Right-Wing Blogger among Candidates for State House (UPDATE 1)


(APN) ATLANTA — Buzz Brockway, 43, has been ruffling the feathers of Georgia’s political establishment for years as a blogger and commentator on local, statewide, and national politics.

This year, though, he is campaigning to be a State House representative for House District 101 in Lawrenceville, Georgia.

Atlanta Progressive News spoke with Brockway and other candidates for State House about their campaigns this year in order to provide our readers with an overview of State House races in the Metro Atlanta area, as well as a few interesting ones across Georgia, for 2010. We will follow-up shortly with an overview of State Senate races.

APN’s Board of Directors has also made some initial endorsement decisions to be unveiled over the next few days. One of them is former State Rep. “Able” Mable Thomas, who is running for her old seat in State House District 55 in Atlanta.


Brockway is one of two Republicans running in the Primary Elections for State House District 101, Lawrenceville; the other candidate is Jesse Jones. There are no Democrats running in the race.

“I’ve been blogging for Peach Pundit for five years now, I did some blogging on my own before that,” Brockway told APN in an interview.

“It’s a great way to express your opinion. It forces you to refine your thoughts and you have to put it in words and actually defend yourself, your views, it forces you to dig a little deeper,” Brockway said.

But Brockway says he’s always been active in politics, even while blogging.

“I’ve been active in the Republican Party out here in Gwinnett County for 14 years. I was Chairman from 2003 to 2005 of the Republican Party of Gwinnett County. I was chairman and managed a few campaigns for local politicians out here,” Brockway said.

“I’ve been passionate about issues for a long time and really looking for an opportunity to run,” Brockway said.

The incumbent, State Rep. Mike Cohen, a Republican, decided not to run again, after he received a state-level appointment.

How does being a blogger affect Brockway’s campaign? “Well, I think it’s kind of good and bad. There’s a lot of stuff I’ve written out there, I kind of have a history of taking opinions on a lot of stuff.”

“I am aware of the issues people are taking about. I think I have a pretty good handle on what folks are interested in. I’m used to articulating. I think that will come in handy,” Brockway said.

Make no mistake, Brockway is not a progressive. “I’m pretty Conservative. I’m pretty far to the right,” he said, clarifying, “I’m not a bomb thrower.”

“On both [social and economic policy issues], I think the government should stay out of it, but in my personal life I’m pretty Conservative,” he said.

For most voters in the District, though, he says his blog has not even been an issue. “It’s weird, I guess the general public doesn’t know that I’m a blogger, not that it’s a secret. Peach Pundit is well read in political circles.”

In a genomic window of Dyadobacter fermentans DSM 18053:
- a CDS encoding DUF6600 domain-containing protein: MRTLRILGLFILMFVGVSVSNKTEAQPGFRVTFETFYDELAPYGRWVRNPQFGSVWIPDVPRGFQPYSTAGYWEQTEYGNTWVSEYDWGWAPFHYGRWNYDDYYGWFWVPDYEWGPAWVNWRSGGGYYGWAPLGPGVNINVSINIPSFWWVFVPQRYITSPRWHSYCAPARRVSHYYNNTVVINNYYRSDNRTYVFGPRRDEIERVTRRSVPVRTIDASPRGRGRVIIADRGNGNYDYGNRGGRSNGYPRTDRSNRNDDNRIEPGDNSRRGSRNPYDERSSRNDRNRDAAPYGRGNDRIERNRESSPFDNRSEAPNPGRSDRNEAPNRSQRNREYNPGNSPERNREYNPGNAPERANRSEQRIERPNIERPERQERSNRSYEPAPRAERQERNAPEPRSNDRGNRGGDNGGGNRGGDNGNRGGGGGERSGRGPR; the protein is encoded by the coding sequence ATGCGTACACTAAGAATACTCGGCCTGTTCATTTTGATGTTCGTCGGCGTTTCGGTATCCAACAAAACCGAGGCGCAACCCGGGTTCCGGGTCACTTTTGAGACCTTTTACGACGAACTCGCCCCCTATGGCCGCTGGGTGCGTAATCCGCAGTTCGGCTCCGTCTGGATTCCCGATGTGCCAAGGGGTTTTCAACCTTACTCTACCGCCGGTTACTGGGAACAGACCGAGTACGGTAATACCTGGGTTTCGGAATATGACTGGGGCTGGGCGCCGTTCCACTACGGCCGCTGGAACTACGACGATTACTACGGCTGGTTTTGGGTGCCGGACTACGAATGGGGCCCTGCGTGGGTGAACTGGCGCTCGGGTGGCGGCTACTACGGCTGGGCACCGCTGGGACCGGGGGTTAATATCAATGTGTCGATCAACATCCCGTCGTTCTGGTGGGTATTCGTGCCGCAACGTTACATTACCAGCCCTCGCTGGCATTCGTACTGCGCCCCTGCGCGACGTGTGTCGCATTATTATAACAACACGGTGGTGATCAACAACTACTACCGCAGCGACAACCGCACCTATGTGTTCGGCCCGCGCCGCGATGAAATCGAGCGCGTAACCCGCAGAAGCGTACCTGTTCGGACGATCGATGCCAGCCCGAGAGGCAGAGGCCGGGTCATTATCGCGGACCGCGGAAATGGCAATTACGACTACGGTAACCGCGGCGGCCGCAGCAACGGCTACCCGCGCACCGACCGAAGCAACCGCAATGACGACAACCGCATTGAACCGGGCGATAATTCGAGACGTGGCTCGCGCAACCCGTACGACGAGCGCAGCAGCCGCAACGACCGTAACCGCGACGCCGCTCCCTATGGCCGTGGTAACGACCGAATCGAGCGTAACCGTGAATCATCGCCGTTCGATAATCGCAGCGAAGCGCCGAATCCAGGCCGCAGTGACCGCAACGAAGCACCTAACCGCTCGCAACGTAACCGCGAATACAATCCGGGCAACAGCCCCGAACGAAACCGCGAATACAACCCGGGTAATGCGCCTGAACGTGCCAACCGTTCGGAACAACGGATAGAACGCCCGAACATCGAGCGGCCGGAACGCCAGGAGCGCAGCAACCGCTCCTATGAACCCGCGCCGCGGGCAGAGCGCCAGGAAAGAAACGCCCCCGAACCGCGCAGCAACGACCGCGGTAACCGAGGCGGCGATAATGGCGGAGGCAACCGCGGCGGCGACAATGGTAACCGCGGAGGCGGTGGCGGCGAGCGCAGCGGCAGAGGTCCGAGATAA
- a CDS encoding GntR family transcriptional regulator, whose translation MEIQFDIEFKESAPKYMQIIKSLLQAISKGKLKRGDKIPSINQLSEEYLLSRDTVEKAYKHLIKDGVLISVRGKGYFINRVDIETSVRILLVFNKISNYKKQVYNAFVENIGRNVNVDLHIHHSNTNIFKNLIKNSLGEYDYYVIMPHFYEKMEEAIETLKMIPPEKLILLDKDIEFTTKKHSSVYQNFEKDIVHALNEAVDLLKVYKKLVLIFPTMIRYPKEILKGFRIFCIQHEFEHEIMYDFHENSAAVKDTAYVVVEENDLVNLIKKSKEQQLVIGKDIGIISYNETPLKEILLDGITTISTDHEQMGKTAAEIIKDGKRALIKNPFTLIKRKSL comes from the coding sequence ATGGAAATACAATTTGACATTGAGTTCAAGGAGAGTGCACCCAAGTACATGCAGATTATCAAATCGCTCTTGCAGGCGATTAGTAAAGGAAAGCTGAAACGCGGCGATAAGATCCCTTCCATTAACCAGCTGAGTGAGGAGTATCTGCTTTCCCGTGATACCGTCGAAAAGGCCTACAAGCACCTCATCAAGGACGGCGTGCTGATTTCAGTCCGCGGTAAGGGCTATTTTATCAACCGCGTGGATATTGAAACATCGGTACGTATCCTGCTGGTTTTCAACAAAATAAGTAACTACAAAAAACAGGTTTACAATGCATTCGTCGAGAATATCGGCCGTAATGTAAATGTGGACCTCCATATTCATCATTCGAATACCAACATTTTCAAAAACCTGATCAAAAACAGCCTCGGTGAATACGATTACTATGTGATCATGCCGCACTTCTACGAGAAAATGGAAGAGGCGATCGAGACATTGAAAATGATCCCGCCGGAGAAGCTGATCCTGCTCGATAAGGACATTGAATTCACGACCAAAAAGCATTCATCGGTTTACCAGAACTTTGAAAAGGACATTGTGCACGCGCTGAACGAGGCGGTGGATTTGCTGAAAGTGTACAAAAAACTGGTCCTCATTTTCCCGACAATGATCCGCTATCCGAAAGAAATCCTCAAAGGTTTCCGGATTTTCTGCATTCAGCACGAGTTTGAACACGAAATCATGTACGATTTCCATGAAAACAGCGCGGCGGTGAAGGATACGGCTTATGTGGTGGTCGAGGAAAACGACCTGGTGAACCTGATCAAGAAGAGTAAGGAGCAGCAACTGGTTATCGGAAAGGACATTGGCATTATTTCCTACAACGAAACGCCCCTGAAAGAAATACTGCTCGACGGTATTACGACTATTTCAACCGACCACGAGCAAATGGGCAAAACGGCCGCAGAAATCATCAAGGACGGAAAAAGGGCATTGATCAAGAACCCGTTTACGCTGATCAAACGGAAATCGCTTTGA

Brockway says if he wins the election, he will continue to blog. “If I win, I’ll have to give careful thought about how I blog. When you’re an elected official, every word is parsed and observed,” he added.


In District 39, Cobb County, State Rep. Alisha Thomas Morgan faces a challenger in the Democratic Primary, Betty Gray.


In District 40, Cobb County, two candidates are facing off to replace State Rep. Rob Teilhet, who is running in the Democratic Primary for State Attorney General. Stacey Evans is a Democrat; Scott McDearman is a Republican.


In District 44, Atlanta, State Rep. Sheila Jones, a Democrat, is being challenged by Steven Lee in the Primary.


In District 45, Marietta, Republican incumbent, State Rep. Matt Dollar, is being challenged by RuthE Levy, an activist with the East Cobb Democratic Alliance. This is Levy’s second time running for this seat, in a heavily Republican district. She also previously ran for State Senate and lost.

“I’m running in a Republican District where people are increasingly unhappy with the state of our schools and the economy. People are worried about their jobs. Another one is HB 1184 where insurance companies would not have to cover mammograms, pap smears, or hospital stays after C sections; he [Dollar] voted for it,” Levy said.

“I’m going out there and talking to people, passing out flyers, shaking hands. These flyers, I print them at home, put them on bright colors and hang them on doors. Democrat or Republican, people are upset about the schools. When I talk to the women, most of them get pretty upset that they would pass a bill not to cover other things that affect women. This person obviously did not think about his mother. It doesn’t seem to me he cares about women if he’s gonna vote yes,” Levy said.

“It’s time to replace our Dollar with someone who makes sense,” Levy wrote in one of her campaign flyers.

“They say you have to touch people seven to nine times in order to get them to know you recognize your name and get them to change. This is my third time running. I’m hoping all the touches in the first two times will be cumulative,” Levy said.